Although U.S. operations in Afghanistan are proving to be a “tough pull,” progress is being made nonetheless, Department of Defense Secretary Robert M. Gates yesterday told “Fox News Sunday” host Chris Wallace.
Gates said Army Gen. Stanley A. McChrystal, the commander of U.S. and NATO forces in Afghanistan, had noted that headway was being made in Afghanistan; however, it was somewhat slower than anticipated.
The operation in Kandahar has been underway for a number of weeks, Gates said. Meanwhile, not all of the 30,000 additional U.S. troops tabbed to participate in the Afghan “surge” have arrived in country. The reason for the delay is the additional time spent on shaping of the environment before “we actually engage with troops and so on,” he explained.
“And so I think that it is a ‘tough pull,’ and we are suffering significant casualties,” Gates said. “We expected that. We’d warned everybody that would be the case last winter; that as we went into areas that the Taliban had controlled for two or three years that our casualties would grow – especially this summer.”
Nonetheless, Gates said, McChrystal’s message to the NATO defense ministers was that the general “will be able to demonstrate by December that we not only have the right strategy, but that we are making progress” in Afghanistan.
July 2011 is the transition date when coalition forces start to turn over responsibility for security to the Afghan National Security Forces. Gates said he believes the Afghan army and police will be ready to take over the responsibility for security in certain areas of Afghanistan, certainly by a year from this coming July.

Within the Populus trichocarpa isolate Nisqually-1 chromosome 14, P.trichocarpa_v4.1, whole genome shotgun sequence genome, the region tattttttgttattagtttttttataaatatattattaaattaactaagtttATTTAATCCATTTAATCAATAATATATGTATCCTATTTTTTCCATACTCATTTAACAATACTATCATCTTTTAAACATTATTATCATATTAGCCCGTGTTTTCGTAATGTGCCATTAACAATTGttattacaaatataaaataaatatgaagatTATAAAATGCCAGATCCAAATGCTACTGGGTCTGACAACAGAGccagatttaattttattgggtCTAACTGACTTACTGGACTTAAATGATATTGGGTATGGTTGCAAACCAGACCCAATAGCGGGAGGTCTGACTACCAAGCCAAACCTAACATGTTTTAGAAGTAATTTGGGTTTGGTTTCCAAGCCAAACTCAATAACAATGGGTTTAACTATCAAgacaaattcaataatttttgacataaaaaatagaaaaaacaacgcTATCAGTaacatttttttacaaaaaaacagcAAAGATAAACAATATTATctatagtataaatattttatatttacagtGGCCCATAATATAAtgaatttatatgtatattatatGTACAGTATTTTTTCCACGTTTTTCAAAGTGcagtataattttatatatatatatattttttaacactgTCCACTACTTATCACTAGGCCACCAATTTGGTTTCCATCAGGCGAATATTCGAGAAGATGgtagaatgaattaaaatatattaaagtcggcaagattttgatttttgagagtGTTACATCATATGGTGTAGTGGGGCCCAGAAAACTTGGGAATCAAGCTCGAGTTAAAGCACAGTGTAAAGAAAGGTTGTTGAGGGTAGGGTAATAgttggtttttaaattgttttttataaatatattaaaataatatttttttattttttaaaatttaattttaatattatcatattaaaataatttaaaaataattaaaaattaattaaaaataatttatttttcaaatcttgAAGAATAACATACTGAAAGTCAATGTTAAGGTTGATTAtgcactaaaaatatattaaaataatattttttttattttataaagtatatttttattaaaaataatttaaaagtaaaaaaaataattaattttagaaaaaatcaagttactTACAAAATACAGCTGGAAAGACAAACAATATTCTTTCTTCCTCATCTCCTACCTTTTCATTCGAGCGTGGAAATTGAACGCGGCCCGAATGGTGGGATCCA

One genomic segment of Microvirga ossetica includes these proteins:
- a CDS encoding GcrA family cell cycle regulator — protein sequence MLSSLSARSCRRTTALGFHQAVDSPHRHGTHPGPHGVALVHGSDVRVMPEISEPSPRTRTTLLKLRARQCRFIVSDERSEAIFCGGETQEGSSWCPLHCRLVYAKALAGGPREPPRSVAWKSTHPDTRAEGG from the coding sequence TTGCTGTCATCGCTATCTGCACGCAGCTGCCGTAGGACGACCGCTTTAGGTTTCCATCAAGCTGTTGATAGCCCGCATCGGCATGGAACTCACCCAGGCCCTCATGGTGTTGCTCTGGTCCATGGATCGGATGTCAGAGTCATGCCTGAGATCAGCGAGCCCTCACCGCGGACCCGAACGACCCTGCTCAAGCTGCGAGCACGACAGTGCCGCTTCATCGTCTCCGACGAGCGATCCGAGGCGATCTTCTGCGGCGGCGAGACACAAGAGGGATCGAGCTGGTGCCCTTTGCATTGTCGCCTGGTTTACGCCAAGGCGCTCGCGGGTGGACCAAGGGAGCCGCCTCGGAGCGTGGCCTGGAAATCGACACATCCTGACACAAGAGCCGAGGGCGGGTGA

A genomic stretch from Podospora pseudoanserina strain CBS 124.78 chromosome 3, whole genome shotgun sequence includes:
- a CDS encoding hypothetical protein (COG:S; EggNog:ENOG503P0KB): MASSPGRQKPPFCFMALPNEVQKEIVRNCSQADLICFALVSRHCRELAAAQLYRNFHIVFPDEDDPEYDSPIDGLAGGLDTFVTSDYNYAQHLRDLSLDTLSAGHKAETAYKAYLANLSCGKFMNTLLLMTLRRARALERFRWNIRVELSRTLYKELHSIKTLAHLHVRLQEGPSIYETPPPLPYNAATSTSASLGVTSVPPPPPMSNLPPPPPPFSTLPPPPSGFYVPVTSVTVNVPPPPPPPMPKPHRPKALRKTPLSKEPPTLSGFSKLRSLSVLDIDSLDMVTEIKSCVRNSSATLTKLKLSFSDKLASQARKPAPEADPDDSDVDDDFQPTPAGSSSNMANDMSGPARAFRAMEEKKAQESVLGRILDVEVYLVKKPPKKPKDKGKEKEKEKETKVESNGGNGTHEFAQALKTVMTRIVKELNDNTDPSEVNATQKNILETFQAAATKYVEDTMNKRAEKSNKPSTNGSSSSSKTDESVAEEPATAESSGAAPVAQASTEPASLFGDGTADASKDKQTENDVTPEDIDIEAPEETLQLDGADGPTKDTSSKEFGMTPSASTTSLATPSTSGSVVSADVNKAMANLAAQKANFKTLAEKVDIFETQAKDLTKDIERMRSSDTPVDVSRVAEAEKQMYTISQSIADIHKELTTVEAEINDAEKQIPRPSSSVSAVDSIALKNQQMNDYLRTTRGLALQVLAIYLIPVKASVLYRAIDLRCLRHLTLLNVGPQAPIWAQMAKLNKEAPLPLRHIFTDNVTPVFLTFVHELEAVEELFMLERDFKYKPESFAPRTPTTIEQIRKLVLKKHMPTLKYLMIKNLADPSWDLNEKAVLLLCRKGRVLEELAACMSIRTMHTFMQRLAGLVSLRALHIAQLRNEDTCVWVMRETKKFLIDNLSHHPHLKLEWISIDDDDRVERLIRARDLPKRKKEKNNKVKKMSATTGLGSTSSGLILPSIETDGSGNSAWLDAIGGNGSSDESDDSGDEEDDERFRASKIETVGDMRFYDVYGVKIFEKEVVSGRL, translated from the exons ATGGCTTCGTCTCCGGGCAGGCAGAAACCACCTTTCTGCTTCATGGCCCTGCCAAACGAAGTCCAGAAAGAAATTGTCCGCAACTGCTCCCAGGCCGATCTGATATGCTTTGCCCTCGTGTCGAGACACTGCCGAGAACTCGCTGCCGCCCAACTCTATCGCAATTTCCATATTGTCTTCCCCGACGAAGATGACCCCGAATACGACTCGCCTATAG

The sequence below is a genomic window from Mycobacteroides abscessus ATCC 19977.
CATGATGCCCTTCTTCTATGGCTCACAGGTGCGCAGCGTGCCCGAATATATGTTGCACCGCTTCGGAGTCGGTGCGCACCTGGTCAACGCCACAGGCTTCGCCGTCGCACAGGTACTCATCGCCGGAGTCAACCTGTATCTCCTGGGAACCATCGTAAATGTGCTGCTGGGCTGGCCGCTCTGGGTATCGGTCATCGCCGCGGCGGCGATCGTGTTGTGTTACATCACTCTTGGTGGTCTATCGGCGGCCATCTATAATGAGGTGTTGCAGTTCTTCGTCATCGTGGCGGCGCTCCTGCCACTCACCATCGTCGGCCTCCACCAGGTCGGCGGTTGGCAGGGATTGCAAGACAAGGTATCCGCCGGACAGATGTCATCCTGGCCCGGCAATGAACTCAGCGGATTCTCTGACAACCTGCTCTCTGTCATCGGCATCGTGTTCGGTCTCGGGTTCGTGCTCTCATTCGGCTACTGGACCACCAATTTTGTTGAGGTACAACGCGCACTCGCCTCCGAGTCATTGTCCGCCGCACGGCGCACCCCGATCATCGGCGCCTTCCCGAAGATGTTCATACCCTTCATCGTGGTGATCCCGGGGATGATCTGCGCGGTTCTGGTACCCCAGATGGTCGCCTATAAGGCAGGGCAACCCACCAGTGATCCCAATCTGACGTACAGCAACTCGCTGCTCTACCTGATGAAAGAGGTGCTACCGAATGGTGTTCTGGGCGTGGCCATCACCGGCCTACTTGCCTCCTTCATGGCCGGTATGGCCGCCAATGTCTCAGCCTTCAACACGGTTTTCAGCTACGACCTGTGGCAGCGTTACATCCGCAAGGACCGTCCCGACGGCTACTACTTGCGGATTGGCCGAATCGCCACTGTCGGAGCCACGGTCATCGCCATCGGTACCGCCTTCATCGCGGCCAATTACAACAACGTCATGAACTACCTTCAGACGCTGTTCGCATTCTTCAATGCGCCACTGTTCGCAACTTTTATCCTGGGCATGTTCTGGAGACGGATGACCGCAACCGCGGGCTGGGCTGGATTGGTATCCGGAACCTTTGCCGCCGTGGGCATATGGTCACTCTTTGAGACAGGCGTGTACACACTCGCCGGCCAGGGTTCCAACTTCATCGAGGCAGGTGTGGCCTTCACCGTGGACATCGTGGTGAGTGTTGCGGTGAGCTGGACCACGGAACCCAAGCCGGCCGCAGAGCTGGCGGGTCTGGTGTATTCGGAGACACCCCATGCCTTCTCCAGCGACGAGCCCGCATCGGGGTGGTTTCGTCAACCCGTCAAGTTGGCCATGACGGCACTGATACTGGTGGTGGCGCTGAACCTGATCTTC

Although, there may be instances of corruption among some in the Afghan army’s ranks, Gates said, the majority of Afghan troops are performing well in operations alongside U.S. and allied forces.
“We clearly understand that in July of 2011, we begin to draw down our forces” in Afghanistan, Gates said. And, both the pace at which that draw down is conducted and the numbers of troops involved, he added, will be based on conditions on the ground. McChrystal and senior Afghan government and NATO officials will work together in assessing those conditions as they make their recommendations, Gates said.